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The Secrets of Successful Campaigns Playbook 

MTM Forum, NYC, 2022 

The world is more augmented than it’s ever been. Businesses everywhere are plunging into complex matters, cultural moments, and digital landscapes to meet consumers and their needs behind screens, and they are learning how to connect with the most digitally agile generations: Gen Z and Gen Alpha.  Evolving your campaign strategy during these times can be especially challenging, so we invited top marketing leaders to answer the question many are asking: what is the framework for successful campaigns?   

In this article, we will discuss how to capture consumers’ attention across increasingly fragmented channels and leverage emerging tech and insights to create campaigns that break through the noise. Factors like relevancy, societal impact, strategic partnerships, and more can go a long way.  

These secrets to successful campaigns were shared by Tim Ellis, the CMO of NFL; Danielle Lee, President of Warner Music Artist and Fan Experiences; Craig Brommers, CMO, American Eagle Outfitters, and Ashley Rosebrook, Chief Creative Officer, e.l.f. Beauty, during our discussion at the Marketers That Matter Forum hosted by the NFL.  

Here is what they had to say at the NYC MTM Forum, and how it could impact your team, talent, and future. 

 

 

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Overview: 

  • Seven Secrets of Successful Campaigns 
  • Campaign Case Studies: Learning from Past Success 
  • Key Takeaways

Seven Secrets of Successful Campaigns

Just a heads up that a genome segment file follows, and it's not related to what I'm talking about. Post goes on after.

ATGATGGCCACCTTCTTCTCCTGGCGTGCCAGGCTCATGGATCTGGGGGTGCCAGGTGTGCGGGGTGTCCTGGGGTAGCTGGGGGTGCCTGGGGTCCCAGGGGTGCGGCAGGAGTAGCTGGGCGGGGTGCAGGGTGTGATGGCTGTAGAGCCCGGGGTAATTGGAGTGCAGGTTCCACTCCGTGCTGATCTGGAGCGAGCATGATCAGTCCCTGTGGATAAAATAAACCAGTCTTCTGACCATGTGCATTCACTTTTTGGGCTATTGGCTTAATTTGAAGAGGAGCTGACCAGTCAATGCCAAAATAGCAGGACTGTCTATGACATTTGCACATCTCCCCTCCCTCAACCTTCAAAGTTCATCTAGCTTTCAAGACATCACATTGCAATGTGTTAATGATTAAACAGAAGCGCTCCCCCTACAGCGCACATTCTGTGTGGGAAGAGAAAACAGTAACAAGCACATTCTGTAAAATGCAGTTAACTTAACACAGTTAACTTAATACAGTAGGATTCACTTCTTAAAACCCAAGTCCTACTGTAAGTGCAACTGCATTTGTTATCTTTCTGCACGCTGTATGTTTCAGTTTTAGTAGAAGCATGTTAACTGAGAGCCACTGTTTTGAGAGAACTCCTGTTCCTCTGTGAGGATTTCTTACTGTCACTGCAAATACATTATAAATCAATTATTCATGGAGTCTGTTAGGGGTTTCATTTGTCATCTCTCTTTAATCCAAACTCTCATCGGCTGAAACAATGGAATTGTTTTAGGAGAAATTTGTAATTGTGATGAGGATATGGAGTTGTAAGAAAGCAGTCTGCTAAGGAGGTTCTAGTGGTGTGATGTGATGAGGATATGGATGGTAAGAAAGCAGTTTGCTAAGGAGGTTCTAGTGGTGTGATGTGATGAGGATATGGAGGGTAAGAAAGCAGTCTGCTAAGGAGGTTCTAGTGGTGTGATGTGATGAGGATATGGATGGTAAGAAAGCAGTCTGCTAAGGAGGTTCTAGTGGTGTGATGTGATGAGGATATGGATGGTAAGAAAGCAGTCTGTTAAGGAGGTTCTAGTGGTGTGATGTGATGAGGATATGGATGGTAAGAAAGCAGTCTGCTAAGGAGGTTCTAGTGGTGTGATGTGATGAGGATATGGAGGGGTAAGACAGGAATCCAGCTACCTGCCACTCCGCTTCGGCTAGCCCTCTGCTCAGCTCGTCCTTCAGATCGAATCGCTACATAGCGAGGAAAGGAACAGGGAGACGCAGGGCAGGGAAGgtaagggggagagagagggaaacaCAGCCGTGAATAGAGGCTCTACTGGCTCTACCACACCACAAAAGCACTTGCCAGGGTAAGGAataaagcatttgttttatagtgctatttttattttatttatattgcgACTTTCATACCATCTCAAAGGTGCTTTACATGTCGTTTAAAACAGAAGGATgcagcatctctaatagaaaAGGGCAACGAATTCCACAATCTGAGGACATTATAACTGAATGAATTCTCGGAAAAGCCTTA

1. Internal & External Engagement and Sentiment 

“Sometimes discerning if your campaign will be successful is as simple as a feeling – it’s the feeling you get when you know you are looking at something that has the emotional resonance that your brand needs to drive.” 

– Ashley Rosebrook 

“We look very carefully at how our audience takes in our messages, how they feel, and what they’re talking about, but we also look across our ecosystem and see how our NFL family feels about what we’re doing and how they are amplifying it.” -Tim Ellis

2. Social Responsibility

“Shaping Culture is not a one size fits all approach.  Brands shouldn’t take a position on a delicate topic without thinking about longevity and the impact they intend to have. Otherwise, you can fall victim to using an issue as an opportunity for commercialization.   We are dealing with real people, and we can’t ignore that.  Data and insights can help us get it right.” – Danielle Lee 

3. Brand Performance vs. Commercial Performance

“In marketing, success is supposed to be a healthy friction between brand performance and commercial performance. In these tougher economic times, however, my industry leans more towards commercial performance as a KPI.”  
– Craig Brommers

4. Universal Truth